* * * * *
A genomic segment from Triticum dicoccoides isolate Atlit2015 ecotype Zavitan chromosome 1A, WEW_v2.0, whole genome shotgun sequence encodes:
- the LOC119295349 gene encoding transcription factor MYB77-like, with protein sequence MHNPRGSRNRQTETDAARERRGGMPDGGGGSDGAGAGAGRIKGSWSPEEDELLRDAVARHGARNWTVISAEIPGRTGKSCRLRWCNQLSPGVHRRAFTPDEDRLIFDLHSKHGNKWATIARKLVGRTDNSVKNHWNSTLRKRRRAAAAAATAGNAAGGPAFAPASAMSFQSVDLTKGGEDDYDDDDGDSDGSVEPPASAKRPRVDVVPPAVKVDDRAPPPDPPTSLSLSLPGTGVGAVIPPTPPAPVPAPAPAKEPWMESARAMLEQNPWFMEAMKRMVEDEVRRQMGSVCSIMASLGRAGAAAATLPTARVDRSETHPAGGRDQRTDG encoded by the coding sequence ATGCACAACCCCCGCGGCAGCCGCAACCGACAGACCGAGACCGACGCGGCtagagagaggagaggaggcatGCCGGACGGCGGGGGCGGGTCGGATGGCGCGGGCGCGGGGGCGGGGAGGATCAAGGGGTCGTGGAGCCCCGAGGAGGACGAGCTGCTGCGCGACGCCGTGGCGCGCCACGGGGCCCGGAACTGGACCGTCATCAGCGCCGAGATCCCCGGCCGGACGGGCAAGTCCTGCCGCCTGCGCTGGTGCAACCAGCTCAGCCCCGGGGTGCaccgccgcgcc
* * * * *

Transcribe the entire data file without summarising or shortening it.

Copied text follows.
A genomic segment from Triticum dicoccoides isolate Atlit2015 ecotype Zavitan chromosome 1A, WEW_v2.0, whole genome shotgun sequence encodes:
- the LOC119295349 gene encoding transcription factor MYB77-like, with protein sequence MHNPRGSRNRQTETDAARERRGGMPDGGGGSDGAGAGAGRIKGSWSPEEDELLRDAVARHGARNWTVISAEIPGRTGKSCRLRWCNQLSPGVHRRAFTPDEDRLIFDLHSKHGNKWATIARKLVGRTDNSVKNHWNSTLRKRRRAAAAAATAGNAAGGPAFAPASAMSFQSVDLTKGGEDDYDDDDGDSDGSVEPPASAKRPRVDVVPPAVKVDDRAPPPDPPTSLSLSLPGTGVGAVIPPTPPAPVPAPAPAKEPWMESARAMLEQNPWFMEAMKRMVEDEVRRQMGSVCSIMASLGRAGAAAATLPTARVDRSETHPAGGRDQRTDG encoded by the coding sequence ATGCACAACCCCCGCGGCAGCCGCAACCGACAGACCGAGACCGACGCGGCtagagagaggagaggaggcatGCCGGACGGCGGGGGCGGGTCGGATGGCGCGGGCGCGGGGGCGGGGAGGATCAAGGGGTCGTGGAGCCCCGAGGAGGACGAGCTGCTGCGCGACGCCGTGGCGCGCCACGGGGCCCGGAACTGGACCGTCATCAGCGCCGAGATCCCCGGCCGGACGGGCAAGTCCTGCCGCCTGCGCTGGTGCAACCAGCTCAGCCCCGGGGTGCaccgccgcgcc